By God, They Hatched!

Remember last summer, when Evie was obsessed with a couple of caterpillars she caught in the garden?

She had been catching butterflies all summer, but they mostly just fanned their wings a lot and then died. It wasn’t until she got the caterpillars when things really got interesting. Instead of just sitting there, they would crawl around and actually do things (by which I mean, poop. Oh boy, the hours that we’d while away, just watching those caterpillars poop!). Evie had to actually take care of them like pets; cleaning the cage, collecting fresh food for them to eat, etc.

Despite all of her hard work, I never expected them to form chrysalises. It was like a science project just magically appeared before our eyes. Totally rewarded all the work she put into it.

You can imagine our disappointment when we learned they wouldn’t emerge until next spring. It seemed impossible that we could keep these things healthy and hearty through an entire winter. Since they’re used to wintering outdoors, we had to keep them outdoors, which meant Evie’s little bug box has been sitting on our back porch this entire time. It’s been periodically buried in snow, kicked, flooded with rainwater, squeezed by a 3 year old, upended, kicked, frozen by -30 degree windchills, squeezed by a 4 year old, kicked, put back together upside down…just about anything that could happen to these chrysalises, did happen to them.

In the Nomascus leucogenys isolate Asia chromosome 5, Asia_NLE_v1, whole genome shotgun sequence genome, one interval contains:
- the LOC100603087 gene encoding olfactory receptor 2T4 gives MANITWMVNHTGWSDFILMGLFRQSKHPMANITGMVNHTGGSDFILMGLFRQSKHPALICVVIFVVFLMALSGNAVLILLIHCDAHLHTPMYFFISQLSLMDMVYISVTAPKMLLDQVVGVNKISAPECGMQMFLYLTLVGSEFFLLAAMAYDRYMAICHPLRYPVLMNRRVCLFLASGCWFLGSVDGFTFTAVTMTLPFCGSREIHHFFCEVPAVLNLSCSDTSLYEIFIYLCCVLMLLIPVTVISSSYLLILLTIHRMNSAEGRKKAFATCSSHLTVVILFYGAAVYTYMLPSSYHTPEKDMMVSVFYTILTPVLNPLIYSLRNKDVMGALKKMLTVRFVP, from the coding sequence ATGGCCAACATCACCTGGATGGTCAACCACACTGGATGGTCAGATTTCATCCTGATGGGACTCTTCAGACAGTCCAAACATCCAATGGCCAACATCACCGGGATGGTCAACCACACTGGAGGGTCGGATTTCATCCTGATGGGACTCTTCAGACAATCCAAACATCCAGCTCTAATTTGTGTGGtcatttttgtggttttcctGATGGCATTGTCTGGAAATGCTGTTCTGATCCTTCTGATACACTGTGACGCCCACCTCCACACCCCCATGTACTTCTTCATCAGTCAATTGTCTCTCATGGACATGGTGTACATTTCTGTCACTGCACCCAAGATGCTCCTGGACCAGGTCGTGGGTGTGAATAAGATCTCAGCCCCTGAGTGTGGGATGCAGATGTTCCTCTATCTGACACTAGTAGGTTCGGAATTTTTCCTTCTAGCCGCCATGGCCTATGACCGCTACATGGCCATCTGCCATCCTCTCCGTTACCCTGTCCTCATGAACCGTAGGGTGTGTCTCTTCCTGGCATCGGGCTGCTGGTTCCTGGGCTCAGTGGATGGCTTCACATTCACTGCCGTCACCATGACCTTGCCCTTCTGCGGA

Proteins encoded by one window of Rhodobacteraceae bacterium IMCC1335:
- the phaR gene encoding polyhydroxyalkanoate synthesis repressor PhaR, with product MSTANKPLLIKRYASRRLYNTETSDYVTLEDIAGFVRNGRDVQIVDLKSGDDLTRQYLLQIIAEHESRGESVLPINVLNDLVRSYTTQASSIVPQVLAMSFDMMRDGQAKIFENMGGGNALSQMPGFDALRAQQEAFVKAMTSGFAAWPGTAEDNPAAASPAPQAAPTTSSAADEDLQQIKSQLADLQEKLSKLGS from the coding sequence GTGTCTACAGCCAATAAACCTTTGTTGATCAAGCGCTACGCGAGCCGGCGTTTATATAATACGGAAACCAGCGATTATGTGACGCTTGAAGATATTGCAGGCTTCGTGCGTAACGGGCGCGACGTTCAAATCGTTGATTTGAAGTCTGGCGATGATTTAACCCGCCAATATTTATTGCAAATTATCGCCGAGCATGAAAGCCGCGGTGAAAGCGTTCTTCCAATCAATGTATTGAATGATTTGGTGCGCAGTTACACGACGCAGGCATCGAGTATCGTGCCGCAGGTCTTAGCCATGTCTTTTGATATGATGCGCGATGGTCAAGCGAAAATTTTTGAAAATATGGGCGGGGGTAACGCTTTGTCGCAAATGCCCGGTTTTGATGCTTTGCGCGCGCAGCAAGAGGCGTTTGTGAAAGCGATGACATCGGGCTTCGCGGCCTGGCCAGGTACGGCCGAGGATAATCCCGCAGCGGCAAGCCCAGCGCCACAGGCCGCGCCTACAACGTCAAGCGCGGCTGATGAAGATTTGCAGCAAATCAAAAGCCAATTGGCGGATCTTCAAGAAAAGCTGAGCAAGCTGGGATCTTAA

There was absolutely NO. WAY. any living thing could have survived it.

Eastern Black Swallowtail

We were so absolutely sure these things were dead 5 times over. After spring came and went, we had finally convinced Evie that it wasn’t happening. However, we just kind of left them sitting out there; they had been there so long, they are just part of the scenery these days.

9 months she cared for those things, shepherding them through their entire life cycle. And we were there to watch it take it’s first, tentative flight.

Be free, you beautiful Eastern Black Swallowtail! Be free and have babies of your own, so that generation upon generation of future Swallowtails can be captured and summarily starved to death and dumped on our back porch by the most vicious predator known to butterflies.

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Butterfly Girl

There is a new predator in the garden making a significant dent in the insect population. Evie has taken a keen interest in bugs.

It all started when my dad gave her a little butterfly net and plastic bug cage. It didn’t seem like much at the time, but I don’t know if Evie has ever been so enamored with a toy. She went from whining and complaining about having to go to the garden to begging to go. She’s deadly with that net, and she basically never goes without catching at least one butterfly. She wore that bug cage clean out, and had to buy a replacement, something so dear to her heart that she actually spent her own money on it.